Unlike the heroic and saintly priests and religious of the past, who planted the deep Catholic roots of the regions represented this weekend at our Senatus, Legionaries are called to be present-day saints and missionaries, first and foremost within the territory of their parish.

Blessed Mother Teresa was asked, early on in her apostolic work, when she had only a few other sisters working with her and she faced the challenge of the needs of hundreds of thousands of the poor on her doorstep - she was asked by an incredulous news reporter, “How do you, yourself, expect to feed all these people?”  Her reply, “One by one.”

And that is how we too must evangelize - one by one. That is why a member of the Legion of Mary is always on duty, always at prayer, always giving witness, inviting the lost, those who have strayed and those who are suffering, into the gentle embrace of our Mother.

In this manner, when the Legion Handbook talks about the local parish presidium being the extended hands of the priest, consider that you are extending the reach, not simply of your local pastor. You are also extending the reach of the efforts and the sacrifices of the saintly and heroic priests and religious of centuries ago, who dug deep the trenches and planted the seeds of faith in our own native soil. As laymen and women, you are helping to bring in the harvest.  

On his deathbed at Mission Carmel, Blessed Junipero Serra promised that if God granted him "eternal happiness" he would pray for "all dwellers in the missions, and for the conversion of so many whom I leave unconverted." This prayer and promise on the dying lips of Padre Serra, is for us the continuity between the old evangelization and the new evangelization of these lands.  

Once again, back to the Holy Scriptures.  Our Blessed Mother pondered the words of the angel, again and again, over and over in her heart - establishing the first pattern and rhythm of the rosary. In doing so, she did not simply give birth to the Word made Flesh, and send Our Lord out to save the world, while she stayed at home! She followed His life, listened to His words, followed Him to Calvary and rejoiced to stand with Him risen from the dead and seated at God the Father’s right hand.

May we, like her, never be afraid of following the Lord of the harvest into the world, finding Him in the midst of the crowds and passersby, and making Him know when He is forgotten, ignored or even when left to wither on the vine and die.  Even though these lands might experience drought and the well of faith  seems sometimes abandoned, our faith reminds us that we believe in the resurrection of the dead!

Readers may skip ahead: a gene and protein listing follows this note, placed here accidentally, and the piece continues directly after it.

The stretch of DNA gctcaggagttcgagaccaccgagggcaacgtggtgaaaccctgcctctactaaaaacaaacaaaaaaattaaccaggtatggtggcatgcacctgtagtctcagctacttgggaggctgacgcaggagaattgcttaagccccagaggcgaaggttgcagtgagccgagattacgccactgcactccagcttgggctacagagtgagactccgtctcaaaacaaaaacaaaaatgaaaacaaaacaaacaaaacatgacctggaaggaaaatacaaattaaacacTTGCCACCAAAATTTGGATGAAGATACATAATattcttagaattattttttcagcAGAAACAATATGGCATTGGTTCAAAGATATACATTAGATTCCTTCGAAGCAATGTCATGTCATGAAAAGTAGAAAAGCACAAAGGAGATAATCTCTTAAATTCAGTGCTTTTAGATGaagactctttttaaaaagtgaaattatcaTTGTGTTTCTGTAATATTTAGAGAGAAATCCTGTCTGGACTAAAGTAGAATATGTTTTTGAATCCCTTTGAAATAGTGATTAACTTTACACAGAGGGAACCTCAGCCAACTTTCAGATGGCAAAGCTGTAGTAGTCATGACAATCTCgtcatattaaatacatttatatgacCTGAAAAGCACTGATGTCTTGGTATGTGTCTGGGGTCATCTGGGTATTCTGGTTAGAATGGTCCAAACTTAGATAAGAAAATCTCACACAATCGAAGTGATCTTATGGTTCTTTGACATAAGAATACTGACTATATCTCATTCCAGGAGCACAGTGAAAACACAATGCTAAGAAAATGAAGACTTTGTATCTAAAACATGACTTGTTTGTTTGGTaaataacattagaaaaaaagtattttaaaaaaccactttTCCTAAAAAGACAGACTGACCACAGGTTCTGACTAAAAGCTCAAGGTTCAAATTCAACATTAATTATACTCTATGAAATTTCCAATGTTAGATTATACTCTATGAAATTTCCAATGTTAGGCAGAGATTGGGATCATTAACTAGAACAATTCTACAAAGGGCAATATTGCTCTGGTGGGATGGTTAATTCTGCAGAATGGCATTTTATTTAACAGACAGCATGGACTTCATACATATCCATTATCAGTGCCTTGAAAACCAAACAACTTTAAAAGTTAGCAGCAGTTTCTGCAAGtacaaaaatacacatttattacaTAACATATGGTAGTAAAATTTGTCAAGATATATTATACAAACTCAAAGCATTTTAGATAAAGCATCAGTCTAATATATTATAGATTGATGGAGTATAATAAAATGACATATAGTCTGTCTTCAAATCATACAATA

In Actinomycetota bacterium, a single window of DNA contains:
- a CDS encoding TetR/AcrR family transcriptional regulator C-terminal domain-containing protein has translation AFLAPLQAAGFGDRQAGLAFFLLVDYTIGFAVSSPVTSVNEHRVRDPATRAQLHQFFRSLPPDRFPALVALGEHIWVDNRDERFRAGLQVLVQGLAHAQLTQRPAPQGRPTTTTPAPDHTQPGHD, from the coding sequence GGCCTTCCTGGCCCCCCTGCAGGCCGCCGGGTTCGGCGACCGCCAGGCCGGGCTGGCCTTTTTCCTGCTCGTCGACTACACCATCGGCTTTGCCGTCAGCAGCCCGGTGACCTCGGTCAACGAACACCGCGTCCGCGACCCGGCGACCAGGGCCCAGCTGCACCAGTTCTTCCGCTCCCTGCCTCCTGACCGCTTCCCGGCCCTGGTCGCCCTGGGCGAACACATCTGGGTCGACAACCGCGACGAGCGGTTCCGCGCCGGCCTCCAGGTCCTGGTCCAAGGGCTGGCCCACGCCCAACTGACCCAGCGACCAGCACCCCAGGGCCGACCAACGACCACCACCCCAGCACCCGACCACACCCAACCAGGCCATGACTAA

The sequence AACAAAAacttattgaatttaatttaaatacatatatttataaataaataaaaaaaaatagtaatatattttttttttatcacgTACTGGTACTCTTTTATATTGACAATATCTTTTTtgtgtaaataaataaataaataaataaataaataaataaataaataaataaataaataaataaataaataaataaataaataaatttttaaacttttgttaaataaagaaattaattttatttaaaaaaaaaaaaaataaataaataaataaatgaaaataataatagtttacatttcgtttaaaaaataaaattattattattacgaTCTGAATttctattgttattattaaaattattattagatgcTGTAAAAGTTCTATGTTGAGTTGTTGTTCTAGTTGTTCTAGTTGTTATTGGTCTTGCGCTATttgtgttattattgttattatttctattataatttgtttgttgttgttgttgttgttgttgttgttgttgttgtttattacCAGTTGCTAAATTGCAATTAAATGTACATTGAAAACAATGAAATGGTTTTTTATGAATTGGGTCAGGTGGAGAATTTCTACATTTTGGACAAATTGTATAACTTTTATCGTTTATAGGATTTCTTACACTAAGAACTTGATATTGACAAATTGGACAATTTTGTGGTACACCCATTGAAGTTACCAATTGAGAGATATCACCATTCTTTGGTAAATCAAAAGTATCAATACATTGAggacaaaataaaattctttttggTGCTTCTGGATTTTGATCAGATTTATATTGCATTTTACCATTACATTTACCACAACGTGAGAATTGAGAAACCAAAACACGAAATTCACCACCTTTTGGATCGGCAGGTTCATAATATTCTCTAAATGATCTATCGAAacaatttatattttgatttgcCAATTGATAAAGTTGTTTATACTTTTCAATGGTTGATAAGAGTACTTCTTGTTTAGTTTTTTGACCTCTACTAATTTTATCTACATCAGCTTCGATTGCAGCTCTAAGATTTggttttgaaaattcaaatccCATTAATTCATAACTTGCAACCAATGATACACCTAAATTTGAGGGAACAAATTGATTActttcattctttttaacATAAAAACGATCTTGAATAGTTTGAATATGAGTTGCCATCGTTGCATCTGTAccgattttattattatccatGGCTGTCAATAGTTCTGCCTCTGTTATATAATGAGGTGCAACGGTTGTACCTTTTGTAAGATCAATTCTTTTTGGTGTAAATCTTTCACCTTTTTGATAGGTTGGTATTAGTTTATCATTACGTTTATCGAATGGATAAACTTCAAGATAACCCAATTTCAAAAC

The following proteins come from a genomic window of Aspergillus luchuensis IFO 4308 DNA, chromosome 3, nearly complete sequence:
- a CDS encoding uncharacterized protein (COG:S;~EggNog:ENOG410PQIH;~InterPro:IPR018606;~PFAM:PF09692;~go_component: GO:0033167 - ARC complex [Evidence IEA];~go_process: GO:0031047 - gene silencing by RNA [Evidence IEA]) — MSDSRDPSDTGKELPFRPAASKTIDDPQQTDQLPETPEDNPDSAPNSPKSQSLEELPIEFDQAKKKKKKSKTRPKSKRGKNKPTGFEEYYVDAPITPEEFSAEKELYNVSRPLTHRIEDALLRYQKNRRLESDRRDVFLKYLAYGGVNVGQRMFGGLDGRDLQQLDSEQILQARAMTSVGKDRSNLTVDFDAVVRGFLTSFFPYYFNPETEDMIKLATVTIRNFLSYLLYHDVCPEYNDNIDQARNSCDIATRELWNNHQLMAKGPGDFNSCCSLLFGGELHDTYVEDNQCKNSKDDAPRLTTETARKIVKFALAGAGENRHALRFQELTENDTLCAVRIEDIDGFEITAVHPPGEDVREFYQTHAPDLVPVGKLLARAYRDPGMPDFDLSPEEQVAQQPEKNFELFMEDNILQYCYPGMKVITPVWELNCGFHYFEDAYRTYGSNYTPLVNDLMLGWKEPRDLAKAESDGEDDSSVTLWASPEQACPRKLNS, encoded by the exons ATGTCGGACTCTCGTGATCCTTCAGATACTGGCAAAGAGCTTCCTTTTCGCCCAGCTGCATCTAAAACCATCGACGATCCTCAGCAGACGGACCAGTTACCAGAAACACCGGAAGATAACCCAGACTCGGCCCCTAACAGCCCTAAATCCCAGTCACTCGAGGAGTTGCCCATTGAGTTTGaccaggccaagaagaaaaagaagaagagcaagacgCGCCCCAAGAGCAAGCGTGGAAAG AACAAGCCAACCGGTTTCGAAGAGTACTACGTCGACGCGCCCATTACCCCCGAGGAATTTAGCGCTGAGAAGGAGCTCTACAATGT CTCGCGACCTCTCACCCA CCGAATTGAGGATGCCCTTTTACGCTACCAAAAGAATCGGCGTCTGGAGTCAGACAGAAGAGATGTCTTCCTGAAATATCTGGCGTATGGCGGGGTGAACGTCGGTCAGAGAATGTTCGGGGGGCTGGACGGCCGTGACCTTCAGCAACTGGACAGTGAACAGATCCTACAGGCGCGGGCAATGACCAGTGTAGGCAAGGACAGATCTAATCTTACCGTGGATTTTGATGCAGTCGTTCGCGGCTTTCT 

May every day of our working week produce an abundant fruit for the Lord of the harvest, who lives and reigns forever and ever. Amen!


Oct 5, 2014

27th Sunday


Christ in this Gospel parable tells us that our heavenly Father planted a vineyard, set a hedge around it, dug a winepress in it and built a tower. When you think of it, it sounds like a beautiful resort (or like one of those many wineries we have nearby in Temecula!)

We arrive at this carefully designed vineyard, and there is really not much hard work for us to do.  The scene is set – everything is in place (c.f. St. John Chrysostom Homily 68.1).  We are entrusted with its upkeep and to also ensure that it is productive.  

Now, of course, those who initially listened to Christ’s description of this vineyard would have instinctively recognized that He was describing the land of Israel - that He was talking about the particular witness (or lack of witness) of the Chosen People for the sake of the world’s salvation.

The Jewish scholars and teachers were very much familiar with this coded imagery. But also were the common folk. They knew the psalms by heart, repeating them like poems, singing them as songs passed down from one generation to another.  They knew their own history - how God brought them out of Egypt, gave them the land - a land flowing rich with milk and honey, how they enjoyed the gifts but soon forgot the giver of the gifts, silencing anyone God sent to remind them of His covenant.  In short, they sold themselves and their produce to the highest bidder. They would also eventually facilitate a hostile takeover of the Lord's vineyard.  

There is, in Christ’s parable, a message for us too.  Christ has given us as a gift for our salvation, the Church.  He secures His Church, not with a hedge, but by the sacraments. Flowing from the very heart of the Church, which is His Body, comes forth grace - the gift of life, salvation for the whole world.  

We are not a Sunday resort, a weekend spiritual health spa or a one-stop sacramental snack bar! There is no product sampling here.  Grace upon grace flows from the Sacraments we encounter here in this Church. The explosion of new life at every baptism. The showers of God’s mercy when every confession is heard and His forgiveness is assured. The radiance of sacred love when a man and woman vow their lives to each other before the Altar. The banquet feast of heaven and earth -  the sight upon which the angels feed - a superabundance that satisfies our hungry souls. Do we keep what happens here a best kept secret?  Does its sweetness, its flavor, it potency diminish and sour over time or when we drive away?